Q: “But aren’t oil paints simply too hard for the average figure painter to use?”
A: No, using oils to paint your wargaming figures is every bit as easy, fast, and effective as acrylics, especially when combined with various mediums that speed up drying time. Use a product like Winsor & Newton’s Liquin Original to thin your oil paints before applying them to your figures. Your mix of oil pigment and Liquin should resemble ink in consistency, helping your colours flow easily onto your figures and also dry overnight, negating the primary argument against oils. Once you get the hang of things, the uniforms you approximate in miniature take shape before your eyes quickly and easily.
Q: “What about the stench of thinners like turpentine and white spirit?”
A: As far as cleaning brushes and thinning colours goes, it’s easy to find odourless paint thinner in most arts and crafts stores nowadays, making unpleasant, nauseating smells a non-issue.
Q: “Okay. But what if I can’t find the kind of alkyd oil paints you describe?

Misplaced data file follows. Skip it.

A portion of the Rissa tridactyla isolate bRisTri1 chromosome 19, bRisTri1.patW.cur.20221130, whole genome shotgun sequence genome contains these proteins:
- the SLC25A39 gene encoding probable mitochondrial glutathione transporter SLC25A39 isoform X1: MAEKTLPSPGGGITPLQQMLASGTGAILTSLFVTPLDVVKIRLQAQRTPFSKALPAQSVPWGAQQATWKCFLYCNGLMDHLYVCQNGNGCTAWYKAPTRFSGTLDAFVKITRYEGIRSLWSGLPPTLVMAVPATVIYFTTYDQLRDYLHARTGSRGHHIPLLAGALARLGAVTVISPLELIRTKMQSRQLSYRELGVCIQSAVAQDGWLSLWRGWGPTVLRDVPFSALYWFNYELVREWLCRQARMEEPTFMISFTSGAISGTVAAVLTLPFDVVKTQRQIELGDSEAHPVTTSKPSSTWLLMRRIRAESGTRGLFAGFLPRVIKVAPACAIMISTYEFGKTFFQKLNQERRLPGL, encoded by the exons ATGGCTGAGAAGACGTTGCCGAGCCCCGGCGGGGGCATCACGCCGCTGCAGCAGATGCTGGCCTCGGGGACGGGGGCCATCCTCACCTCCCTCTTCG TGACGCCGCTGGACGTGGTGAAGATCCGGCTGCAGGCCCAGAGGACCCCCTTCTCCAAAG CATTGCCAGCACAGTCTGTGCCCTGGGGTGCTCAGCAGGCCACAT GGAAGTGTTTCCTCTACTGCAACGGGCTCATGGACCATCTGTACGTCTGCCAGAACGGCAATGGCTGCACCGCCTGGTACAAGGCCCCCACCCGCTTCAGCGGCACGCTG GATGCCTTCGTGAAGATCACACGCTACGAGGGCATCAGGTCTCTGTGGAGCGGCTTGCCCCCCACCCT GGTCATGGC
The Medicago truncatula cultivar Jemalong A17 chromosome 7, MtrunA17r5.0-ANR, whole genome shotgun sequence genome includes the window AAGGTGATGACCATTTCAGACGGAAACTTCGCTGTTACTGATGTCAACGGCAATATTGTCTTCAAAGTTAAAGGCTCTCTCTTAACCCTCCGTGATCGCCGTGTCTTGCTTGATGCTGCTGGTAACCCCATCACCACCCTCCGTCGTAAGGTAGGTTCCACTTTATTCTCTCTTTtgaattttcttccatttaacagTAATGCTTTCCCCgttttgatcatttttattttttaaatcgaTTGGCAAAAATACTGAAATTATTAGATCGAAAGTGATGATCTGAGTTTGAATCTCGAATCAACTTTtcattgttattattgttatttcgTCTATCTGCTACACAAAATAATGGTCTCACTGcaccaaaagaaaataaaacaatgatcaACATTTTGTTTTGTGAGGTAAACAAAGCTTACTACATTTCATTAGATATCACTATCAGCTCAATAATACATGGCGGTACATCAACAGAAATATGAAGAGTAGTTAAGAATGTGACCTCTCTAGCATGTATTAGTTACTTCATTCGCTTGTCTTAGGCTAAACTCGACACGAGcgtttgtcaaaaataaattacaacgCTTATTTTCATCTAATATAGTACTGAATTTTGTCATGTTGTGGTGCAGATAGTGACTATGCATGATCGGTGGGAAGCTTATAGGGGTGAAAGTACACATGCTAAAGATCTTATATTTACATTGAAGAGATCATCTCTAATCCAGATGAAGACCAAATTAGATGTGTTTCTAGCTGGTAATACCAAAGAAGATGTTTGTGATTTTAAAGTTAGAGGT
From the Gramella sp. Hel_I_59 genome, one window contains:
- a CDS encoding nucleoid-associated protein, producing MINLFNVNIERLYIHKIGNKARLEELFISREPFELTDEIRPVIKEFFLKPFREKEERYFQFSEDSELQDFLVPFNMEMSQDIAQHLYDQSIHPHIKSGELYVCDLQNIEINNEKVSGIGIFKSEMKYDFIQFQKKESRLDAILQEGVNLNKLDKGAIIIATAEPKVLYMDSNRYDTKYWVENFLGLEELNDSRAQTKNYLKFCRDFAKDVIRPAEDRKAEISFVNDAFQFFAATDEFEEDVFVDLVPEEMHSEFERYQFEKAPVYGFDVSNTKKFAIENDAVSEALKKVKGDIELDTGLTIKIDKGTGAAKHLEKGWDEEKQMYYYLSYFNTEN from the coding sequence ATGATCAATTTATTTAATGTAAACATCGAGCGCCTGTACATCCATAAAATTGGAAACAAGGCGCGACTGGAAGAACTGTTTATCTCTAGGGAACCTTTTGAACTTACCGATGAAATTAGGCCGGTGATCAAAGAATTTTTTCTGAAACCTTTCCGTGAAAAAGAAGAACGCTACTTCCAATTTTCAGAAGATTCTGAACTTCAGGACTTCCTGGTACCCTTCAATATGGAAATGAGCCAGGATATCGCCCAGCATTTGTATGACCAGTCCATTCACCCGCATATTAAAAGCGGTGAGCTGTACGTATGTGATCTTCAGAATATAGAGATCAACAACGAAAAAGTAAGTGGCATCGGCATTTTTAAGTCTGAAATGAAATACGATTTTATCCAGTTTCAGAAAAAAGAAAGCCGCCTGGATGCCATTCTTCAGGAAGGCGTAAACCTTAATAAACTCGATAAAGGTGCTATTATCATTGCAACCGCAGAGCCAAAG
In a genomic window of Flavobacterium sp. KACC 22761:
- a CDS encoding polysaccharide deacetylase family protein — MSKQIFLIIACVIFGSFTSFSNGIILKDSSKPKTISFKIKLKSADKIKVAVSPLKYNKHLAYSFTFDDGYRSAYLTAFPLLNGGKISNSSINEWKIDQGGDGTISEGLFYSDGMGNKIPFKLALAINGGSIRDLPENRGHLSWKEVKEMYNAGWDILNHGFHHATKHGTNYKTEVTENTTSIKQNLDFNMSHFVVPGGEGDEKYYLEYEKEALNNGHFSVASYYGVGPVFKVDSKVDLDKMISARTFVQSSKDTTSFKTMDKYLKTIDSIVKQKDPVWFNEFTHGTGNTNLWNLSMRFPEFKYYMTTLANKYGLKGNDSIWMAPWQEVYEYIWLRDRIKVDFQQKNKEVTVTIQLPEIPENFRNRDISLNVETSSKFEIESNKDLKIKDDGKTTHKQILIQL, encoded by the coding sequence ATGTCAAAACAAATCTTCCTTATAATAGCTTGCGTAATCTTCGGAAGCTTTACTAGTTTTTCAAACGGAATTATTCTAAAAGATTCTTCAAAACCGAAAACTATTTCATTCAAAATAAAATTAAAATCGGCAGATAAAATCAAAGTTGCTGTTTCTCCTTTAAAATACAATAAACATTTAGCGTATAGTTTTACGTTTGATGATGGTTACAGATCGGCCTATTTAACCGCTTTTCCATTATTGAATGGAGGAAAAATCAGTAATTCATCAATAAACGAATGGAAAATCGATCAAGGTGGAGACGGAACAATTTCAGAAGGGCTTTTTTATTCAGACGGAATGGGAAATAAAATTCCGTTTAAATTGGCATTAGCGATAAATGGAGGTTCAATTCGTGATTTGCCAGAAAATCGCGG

A: Again, Liquin Original, which has a barely perceptible, pleasant scent, helps here too. When mixed with a dab of normal oil colours, it speeds up drying times appreciably once the mix is has been applied to figures. Try it. You’ll be pleasantly surprised.
Q: “Won’t I need to wait before I can continue work on my figures after I’ve applied the oils though?”
A: Well, maybe for a little while. But many of us already attach our little works-in-progress to fairly large temporary painting bases these days anyway – cardboard squares, plastic bottle caps, and the like – regardless of how we might paint them. So, there is no appreciable waiting period before continuing to the next painting step. Just don’t bump the figures with a stray finger or knuckle.
Q: “What about paintbrushes? Won’t oil paints ruin them?”